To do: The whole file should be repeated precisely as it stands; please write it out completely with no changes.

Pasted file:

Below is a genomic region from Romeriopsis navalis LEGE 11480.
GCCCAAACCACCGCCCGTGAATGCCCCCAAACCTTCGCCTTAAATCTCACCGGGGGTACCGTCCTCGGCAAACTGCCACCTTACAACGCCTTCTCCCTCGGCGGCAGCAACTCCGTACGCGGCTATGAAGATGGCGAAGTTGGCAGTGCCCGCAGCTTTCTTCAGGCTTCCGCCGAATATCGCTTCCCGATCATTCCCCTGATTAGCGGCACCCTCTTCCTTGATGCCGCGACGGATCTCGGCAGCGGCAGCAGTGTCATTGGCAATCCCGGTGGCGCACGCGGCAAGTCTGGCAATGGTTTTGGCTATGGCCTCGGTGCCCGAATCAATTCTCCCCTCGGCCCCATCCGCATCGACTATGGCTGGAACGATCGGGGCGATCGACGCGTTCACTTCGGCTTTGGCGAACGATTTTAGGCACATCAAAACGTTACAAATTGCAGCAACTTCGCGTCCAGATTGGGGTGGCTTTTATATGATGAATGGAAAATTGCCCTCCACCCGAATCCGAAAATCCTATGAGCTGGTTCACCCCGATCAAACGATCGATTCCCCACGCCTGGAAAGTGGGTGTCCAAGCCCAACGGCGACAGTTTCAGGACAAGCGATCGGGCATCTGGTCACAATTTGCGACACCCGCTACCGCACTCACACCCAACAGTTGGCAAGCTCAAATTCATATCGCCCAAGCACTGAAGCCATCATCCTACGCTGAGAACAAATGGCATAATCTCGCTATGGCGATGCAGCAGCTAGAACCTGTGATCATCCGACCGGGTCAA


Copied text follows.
Below is a genomic region from Romeriopsis navalis LEGE 11480.
GCCCAAACCACCGCCCGTGAATGCCCCCAAACCTTCGCCTTAAATCTCACCGGGGGTACCGTCCTCGGCAAACTGCCACCTTACAACGCCTTCTCCCTCGGCGGCAGCAACTCCGTACGCGGCTATGAAGATGGCGAAGTTGGCAGTGCCCGCAGCTTTCTTCAGGCTTCCGCCGAATATCGCTTCCCGATCATTCCCCTGATTAGCGGCACCCTCTTCCTTGATGCCGCGACGGATCTCGGCAGCGGCAGCAGTGTCATTGGCAATCCCGGTGGCGCACGCGGCAAGTCTGGCAATGGTTTTGGCTATGGCCTCGGTGCCCGAATCAATTCTCCCCTCGGCCCCATCCGCATCGACTATGGCTGGAACGATCGGGGCGATCGACGCGTTCACTTCGGCTTTGGCGAACGATTTTAGGCACATCAAAACGTTACAAATTGCAGCAACTTCGCGTCCAGATTGGGGTGGCTTTTATATGATGAATGGAAAATTGCCCTCCACCCGAATCCGAAAATCCTATGAGCTGGTTCACCCCGATCAAACGATCGATTCCCCACGCCTGGAAAGTGGGTGTCCAAGCCCAACGGCGACAGTTTCAGGACAAGCGATCGGGCATCTGGTCACAATTTGCGACACCCGCTACCGCACTCACACCCAACAGTTGGCAAGCTCAAATTCATATCGCCCAAGCACTGAAGCCATCATCCTACGCTGAGAACAAATGGCATAATCTCGCTATGGCGATGCAGCAGCTAGAACCTGTGATCATCCGACCGGGTCAA